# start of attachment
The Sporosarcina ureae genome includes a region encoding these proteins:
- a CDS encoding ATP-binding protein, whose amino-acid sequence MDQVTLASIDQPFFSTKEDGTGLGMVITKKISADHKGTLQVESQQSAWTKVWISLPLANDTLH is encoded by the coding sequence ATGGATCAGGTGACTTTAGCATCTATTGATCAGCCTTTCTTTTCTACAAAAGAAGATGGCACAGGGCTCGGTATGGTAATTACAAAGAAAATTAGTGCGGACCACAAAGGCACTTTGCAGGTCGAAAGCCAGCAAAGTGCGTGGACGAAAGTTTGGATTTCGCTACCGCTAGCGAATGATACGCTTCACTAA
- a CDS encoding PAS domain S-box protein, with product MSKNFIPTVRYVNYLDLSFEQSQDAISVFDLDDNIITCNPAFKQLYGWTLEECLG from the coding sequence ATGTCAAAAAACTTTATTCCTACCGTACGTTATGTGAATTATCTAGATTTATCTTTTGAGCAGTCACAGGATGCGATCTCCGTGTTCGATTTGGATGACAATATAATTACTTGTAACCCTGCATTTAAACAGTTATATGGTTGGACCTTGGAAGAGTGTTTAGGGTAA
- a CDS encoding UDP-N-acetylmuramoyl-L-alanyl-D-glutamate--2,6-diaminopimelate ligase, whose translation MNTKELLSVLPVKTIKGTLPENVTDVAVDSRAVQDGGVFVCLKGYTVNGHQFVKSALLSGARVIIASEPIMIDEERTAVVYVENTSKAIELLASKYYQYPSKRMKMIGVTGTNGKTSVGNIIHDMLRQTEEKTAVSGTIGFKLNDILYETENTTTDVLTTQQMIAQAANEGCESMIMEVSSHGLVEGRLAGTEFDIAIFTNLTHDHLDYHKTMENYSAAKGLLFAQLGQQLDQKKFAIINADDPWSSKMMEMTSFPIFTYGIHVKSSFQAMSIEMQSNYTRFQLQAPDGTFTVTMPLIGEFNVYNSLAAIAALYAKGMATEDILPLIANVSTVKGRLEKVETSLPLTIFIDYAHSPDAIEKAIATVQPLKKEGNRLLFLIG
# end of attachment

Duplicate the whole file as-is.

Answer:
The Sporosarcina ureae genome includes a region encoding these proteins:
- a CDS encoding ATP-binding protein, whose amino-acid sequence MDQVTLASIDQPFFSTKEDGTGLGMVITKKISADHKGTLQVESQQSAWTKVWISLPLANDTLH is encoded by the coding sequence ATGGATCAGGTGACTTTAGCATCTATTGATCAGCCTTTCTTTTCTACAAAAGAAGATGGCACAGGGCTCGGTATGGTAATTACAAAGAAAATTAGTGCGGACCACAAAGGCACTTTGCAGGTCGAAAGCCAGCAAAGTGCGTGGACGAAAGTTTGGATTTCGCTACCGCTAGCGAATGATACGCTTCACTAA
- a CDS encoding PAS domain S-box protein, with product MSKNFIPTVRYVNYLDLSFEQSQDAISVFDLDDNIITCNPAFKQLYGWTLEECLG from the coding sequence ATGTCAAAAAACTTTATTCCTACCGTACGTTATGTGAATTATCTAGATTTATCTTTTGAGCAGTCACAGGATGCGATCTCCGTGTTCGATTTGGATGACAATATAATTACTTGTAACCCTGCATTTAAACAGTTATATGGTTGGACCTTGGAAGAGTGTTTAGGGTAA
- a CDS encoding UDP-N-acetylmuramoyl-L-alanyl-D-glutamate--2,6-diaminopimelate ligase, whose translation MNTKELLSVLPVKTIKGTLPENVTDVAVDSRAVQDGGVFVCLKGYTVNGHQFVKSALLSGARVIIASEPIMIDEERTAVVYVENTSKAIELLASKYYQYPSKRMKMIGVTGTNGKTSVGNIIHDMLRQTEEKTAVSGTIGFKLNDILYETENTTTDVLTTQQMIAQAANEGCESMIMEVSSHGLVEGRLAGTEFDIAIFTNLTHDHLDYHKTMENYSAAKGLLFAQLGQQLDQKKFAIINADDPWSSKMMEMTSFPIFTYGIHVKSSFQAMSIEMQSNYTRFQLQAPDGTFTVTMPLIGEFNVYNSLAAIAALYAKGMATEDILPLIANVSTVKGRLEKVETSLPLTIFIDYAHSPDAIEKAIATVQPLKKEGNRLLFLIG